All in all, what a great start!

The Lake Chapala Reporter has a sizeable email distribution list of Lake Chapala residents, and has volunteered to be of service to Perales’ office for distributing important information to the expat community in a timely manner. Articles posted on this website can also be viewed as soon as they are published by supplying an email address on the home page of this publication under the section “Want to Stay Current?”

Any expat who is unsure how to solve a problem the city might be able to help with can contact Gloria Perales at:

Chapala City Hall, second floor, Mon – Wed from 9 to 4
Ajijic Delegation, upstairs from the police department by the plaza, Thu – Fri from 9 – 4
PeralesGloriapg1.gp@gmail.com (Note: the email address in the Guadalajara Reporter recently was incorrect)
331-249-8547

 
What a Concept: Healthy Meals Delivered Right to Your Door!

What a Concept: Healthy Meals Delivered Right to Your Door!

LindaIt’s surprising that no one has done this before. Maybe it just took Chef Linda Harley to think of it, and to be able to pull it off.

Her background alone should convince anyone that she can do anything she sets out to do. For starters, she was raised in the Venezuelan Amazon and Orinoco rainforests, making and blowing darts to kill the family dinner. She could blow out a candle at 50 feet with a blow dart. There’s a unique introduction to cuisine.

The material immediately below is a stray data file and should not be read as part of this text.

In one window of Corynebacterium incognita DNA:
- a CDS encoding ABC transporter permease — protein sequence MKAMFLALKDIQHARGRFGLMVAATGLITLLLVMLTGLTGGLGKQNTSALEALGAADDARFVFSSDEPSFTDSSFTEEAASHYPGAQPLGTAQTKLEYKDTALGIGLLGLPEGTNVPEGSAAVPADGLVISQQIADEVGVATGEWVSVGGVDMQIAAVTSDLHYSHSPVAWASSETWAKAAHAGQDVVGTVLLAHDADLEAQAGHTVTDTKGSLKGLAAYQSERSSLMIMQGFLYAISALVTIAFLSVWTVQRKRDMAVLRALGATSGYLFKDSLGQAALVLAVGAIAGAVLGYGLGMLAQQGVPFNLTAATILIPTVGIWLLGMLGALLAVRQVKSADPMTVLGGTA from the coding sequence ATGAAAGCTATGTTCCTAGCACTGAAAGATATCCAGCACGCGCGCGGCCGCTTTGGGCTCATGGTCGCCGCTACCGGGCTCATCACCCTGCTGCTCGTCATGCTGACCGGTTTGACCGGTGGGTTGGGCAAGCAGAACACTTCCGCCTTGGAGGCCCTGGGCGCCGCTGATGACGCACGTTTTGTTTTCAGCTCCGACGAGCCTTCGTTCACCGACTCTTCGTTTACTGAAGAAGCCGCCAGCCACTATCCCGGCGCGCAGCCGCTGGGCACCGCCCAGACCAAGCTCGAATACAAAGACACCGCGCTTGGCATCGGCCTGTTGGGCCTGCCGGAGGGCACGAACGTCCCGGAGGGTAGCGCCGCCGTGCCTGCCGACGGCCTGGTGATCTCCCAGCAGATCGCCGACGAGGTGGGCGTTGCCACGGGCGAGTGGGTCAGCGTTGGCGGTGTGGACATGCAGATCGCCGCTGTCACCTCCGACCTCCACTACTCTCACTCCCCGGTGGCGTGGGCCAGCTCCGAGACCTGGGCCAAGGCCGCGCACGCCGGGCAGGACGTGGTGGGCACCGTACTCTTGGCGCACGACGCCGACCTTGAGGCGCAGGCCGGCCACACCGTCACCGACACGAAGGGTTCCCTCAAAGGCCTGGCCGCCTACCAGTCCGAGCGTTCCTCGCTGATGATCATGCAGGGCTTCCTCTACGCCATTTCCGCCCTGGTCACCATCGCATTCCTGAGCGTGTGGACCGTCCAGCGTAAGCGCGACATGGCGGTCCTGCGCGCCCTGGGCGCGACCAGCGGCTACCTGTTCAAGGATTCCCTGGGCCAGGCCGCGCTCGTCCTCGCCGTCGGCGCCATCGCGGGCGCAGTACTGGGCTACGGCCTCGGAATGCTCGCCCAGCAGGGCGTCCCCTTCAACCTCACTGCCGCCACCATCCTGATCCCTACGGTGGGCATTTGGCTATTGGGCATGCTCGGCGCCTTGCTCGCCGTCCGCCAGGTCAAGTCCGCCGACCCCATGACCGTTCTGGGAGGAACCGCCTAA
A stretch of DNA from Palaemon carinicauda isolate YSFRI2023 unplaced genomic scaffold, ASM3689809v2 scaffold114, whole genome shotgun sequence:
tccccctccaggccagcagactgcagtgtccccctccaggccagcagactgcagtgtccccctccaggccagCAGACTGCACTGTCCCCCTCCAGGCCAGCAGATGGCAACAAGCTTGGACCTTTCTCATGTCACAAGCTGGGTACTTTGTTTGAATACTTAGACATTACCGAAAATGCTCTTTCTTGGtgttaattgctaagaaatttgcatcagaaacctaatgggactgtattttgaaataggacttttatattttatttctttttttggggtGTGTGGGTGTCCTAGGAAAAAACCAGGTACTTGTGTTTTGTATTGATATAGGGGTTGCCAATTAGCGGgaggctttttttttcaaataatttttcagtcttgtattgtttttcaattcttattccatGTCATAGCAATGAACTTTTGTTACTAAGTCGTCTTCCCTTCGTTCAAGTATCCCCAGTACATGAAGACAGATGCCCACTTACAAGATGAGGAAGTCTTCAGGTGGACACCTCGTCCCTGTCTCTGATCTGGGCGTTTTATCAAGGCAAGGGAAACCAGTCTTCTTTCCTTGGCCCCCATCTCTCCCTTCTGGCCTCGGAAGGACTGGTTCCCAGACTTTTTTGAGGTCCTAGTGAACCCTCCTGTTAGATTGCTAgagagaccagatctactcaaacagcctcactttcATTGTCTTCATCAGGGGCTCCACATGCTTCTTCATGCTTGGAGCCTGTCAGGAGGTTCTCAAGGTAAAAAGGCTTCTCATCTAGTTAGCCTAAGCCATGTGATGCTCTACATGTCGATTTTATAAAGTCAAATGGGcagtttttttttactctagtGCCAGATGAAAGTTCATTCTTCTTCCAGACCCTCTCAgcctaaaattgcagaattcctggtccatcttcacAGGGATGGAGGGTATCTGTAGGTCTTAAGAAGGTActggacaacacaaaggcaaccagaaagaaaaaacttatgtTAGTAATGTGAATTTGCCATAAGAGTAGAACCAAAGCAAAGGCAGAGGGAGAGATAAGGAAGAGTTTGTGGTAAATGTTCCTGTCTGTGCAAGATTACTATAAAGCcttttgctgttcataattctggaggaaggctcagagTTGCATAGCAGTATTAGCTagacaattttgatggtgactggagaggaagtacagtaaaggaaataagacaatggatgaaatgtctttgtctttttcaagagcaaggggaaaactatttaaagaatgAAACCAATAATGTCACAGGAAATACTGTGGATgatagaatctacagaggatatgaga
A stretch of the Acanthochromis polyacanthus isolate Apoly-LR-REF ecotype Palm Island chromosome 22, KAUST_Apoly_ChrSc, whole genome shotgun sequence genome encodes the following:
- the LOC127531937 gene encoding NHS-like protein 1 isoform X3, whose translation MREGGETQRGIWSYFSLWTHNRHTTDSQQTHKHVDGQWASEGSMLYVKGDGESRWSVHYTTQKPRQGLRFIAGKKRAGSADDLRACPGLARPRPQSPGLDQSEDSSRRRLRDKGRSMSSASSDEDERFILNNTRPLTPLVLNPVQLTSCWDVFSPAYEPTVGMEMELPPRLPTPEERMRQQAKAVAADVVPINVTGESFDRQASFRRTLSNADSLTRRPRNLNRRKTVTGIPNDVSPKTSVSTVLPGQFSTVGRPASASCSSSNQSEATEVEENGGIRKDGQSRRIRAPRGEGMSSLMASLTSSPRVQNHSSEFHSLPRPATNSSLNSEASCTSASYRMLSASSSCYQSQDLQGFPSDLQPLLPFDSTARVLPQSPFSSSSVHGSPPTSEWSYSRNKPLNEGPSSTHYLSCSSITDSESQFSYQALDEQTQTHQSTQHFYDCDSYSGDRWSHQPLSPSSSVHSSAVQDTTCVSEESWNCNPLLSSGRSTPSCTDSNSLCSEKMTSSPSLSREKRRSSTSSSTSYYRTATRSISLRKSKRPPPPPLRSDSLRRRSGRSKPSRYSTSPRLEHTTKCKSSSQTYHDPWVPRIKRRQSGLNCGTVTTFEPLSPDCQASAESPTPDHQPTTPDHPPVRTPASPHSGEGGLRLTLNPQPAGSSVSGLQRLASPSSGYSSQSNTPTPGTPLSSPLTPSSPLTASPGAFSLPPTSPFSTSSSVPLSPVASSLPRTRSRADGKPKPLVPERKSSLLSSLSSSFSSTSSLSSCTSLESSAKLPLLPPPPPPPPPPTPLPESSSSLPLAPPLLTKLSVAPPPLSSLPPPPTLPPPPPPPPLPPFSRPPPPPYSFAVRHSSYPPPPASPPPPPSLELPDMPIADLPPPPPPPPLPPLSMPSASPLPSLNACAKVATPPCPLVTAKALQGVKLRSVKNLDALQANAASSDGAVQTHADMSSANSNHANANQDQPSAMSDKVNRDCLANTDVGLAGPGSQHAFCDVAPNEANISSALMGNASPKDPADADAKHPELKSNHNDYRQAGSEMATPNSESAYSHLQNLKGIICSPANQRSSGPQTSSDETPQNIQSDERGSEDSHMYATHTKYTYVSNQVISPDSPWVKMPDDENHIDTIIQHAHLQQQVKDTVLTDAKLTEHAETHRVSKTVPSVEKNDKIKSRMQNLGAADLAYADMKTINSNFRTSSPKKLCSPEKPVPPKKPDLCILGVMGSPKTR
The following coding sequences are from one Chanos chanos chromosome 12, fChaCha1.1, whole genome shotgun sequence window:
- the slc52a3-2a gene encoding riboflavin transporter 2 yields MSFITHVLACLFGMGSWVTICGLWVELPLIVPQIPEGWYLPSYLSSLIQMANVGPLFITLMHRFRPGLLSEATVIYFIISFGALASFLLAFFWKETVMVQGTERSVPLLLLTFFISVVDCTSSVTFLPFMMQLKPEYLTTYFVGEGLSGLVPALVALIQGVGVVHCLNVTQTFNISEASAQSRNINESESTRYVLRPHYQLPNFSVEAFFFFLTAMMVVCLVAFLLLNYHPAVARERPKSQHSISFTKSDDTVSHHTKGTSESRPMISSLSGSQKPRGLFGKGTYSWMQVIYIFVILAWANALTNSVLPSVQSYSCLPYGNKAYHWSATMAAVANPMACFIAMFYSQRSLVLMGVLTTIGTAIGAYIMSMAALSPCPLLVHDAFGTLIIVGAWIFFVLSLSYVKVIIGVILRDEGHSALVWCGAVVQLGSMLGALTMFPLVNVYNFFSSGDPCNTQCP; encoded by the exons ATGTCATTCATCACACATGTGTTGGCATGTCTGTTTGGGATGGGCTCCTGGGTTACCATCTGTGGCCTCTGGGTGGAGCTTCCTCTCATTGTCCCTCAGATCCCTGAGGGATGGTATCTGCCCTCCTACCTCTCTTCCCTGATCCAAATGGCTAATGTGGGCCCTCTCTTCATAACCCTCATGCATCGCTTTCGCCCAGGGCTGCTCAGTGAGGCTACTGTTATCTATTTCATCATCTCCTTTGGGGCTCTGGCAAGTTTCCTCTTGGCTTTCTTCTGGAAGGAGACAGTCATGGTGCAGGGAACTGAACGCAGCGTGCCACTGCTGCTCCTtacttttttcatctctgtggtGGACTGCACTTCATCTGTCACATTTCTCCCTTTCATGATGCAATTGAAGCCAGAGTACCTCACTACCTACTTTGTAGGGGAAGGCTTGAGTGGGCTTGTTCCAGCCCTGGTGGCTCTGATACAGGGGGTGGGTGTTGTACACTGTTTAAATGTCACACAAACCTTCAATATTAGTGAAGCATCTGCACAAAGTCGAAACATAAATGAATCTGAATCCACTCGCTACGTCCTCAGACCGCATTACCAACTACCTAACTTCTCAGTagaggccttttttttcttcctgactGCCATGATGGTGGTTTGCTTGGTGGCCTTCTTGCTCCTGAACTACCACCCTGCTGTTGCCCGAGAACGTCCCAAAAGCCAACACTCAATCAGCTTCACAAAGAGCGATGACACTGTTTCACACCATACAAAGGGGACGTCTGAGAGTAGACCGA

Then there’s Linda operating a shrimp trawler in the Gulf of Mexico, working for the Mexican government as a translator for its department of fisheries, teaching Dominican Republicans and Middle Easterners about co-op farming, and running a 196,000 acre eco-tourist destination in Venezuela. But it was in Mexico that her interest in Latin American cuisine really blossomed. She learned that it was the Mayans who made corn digestible 4,000 years ago. And the Aztecs – “Emperor Moctezuma had 300 different meals served in the palace at the same time. And that was before they even had livestock,” says Linda. “I was fascinated by how rich the history of food is in Mexico. I would squat with the women to learn how they made it. I had two restaurants in Tulum before there was even electricity, and I was the only female member of their lobster co-op.” Heard enough? Not possible. Fifteen minutes with Linda is just the beginning of a culinary tour of Latin America, to say nothing of learning other amazing things, like how the Orinoco River rises and falls 56 feet every year.